Processing instruction in L2 acquisition of direct object clitics (Elena Shimanskaya, University of Nevada, Reno, United States)
Title: Processing instruction in L2 acquisition of direct object clitics
Keywords: French; clitics; processing instruction
The study looked at the effects of Processing Instruction (VanPatten, 2004) on L2 acquisition of French direct object clitics “le” and “la” by English-speaking learners. In addition to their non-canonical/preverbal position in a sentence (Je le vois. = I see him.), French direct object clitics can be used to refer to both human and non-human antecedents (Je le vois. = I see him./it.). In other words, in French there is no different pronoun that would correspond to English “it” and instructional practices rarely focus on this cross-linguistic difference (Shimanskaya & Slabakova, 2017). Processing instruction approach is particularly suitable to teaching this aspect of French grammar because it focuses on training students in correctly interpreting pronouns, under the assumption that target-like interpretation will eventually lead to target-like production.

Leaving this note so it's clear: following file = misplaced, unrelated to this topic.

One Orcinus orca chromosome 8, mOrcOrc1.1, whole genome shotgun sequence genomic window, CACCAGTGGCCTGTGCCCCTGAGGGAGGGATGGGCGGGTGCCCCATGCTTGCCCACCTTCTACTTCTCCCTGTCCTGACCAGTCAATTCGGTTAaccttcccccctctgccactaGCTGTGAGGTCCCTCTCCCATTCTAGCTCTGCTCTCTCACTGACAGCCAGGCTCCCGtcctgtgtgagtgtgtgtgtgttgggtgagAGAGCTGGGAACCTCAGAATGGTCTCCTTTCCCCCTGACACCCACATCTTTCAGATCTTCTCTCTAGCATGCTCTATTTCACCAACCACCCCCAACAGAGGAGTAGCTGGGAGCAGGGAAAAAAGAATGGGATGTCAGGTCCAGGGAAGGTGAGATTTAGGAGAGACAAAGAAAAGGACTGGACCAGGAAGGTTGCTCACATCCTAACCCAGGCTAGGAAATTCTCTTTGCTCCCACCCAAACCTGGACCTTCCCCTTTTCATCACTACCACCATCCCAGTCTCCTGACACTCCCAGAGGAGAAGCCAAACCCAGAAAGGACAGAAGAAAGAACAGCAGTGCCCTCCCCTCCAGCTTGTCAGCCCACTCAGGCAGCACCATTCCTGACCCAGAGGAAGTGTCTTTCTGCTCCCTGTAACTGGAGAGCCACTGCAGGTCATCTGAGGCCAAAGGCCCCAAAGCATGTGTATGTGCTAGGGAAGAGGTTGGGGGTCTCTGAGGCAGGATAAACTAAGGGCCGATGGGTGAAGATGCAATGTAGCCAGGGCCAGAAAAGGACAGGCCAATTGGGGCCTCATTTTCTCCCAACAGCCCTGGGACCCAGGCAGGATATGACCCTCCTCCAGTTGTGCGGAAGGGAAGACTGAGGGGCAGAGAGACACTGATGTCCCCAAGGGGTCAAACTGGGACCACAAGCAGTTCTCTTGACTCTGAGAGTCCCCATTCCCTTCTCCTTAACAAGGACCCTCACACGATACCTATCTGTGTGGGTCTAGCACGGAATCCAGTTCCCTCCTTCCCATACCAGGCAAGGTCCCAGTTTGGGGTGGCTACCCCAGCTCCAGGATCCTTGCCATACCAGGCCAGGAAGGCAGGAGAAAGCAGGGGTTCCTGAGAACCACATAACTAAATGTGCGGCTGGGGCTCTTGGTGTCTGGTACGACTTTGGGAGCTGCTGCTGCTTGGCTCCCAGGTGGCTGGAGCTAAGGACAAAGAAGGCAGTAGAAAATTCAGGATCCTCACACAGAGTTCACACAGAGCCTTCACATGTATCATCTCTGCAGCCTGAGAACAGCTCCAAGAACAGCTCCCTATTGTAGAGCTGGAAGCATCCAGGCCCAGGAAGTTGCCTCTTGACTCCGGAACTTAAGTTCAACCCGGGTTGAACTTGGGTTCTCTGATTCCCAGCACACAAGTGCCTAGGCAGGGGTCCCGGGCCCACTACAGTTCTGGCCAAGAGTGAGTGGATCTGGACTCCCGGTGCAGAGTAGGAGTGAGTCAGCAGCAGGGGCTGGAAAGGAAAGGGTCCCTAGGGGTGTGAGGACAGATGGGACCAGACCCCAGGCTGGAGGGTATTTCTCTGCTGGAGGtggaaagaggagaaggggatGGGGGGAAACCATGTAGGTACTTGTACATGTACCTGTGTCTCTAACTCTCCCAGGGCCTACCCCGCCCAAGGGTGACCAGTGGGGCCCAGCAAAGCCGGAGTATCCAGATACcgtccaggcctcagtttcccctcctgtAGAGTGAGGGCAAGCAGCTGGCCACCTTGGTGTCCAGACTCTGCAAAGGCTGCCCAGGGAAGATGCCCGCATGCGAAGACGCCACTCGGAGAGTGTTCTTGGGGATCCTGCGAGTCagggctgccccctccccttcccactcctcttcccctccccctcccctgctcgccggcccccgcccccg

One hundred students in their second semester of college French were randomly assigned to three conditions:
(i) training in using clitics’ gender with animate antecedents (Je le vois. = I see him. vs. Je la vois. = I see her.);
(ii) training in using clitics’ gender with inanimate antecedents (Je le vois. vs. Je la vois. = I see it.);
(iii) training in using clitics with animate and inanimate antecedents (Je le vois. = I see him. vs. I see it.).
Participants completed a pre-test, a grammar tutorial online and a post-test. They also filled out a c-test as an independent measure of their French proficiency. Data analysis is currently underway and will focus on comparing post-test scores across the three treatment groups. I will further discuss the appropriateness of the processing instruction approach to teaching French object pronouns and their interpretation.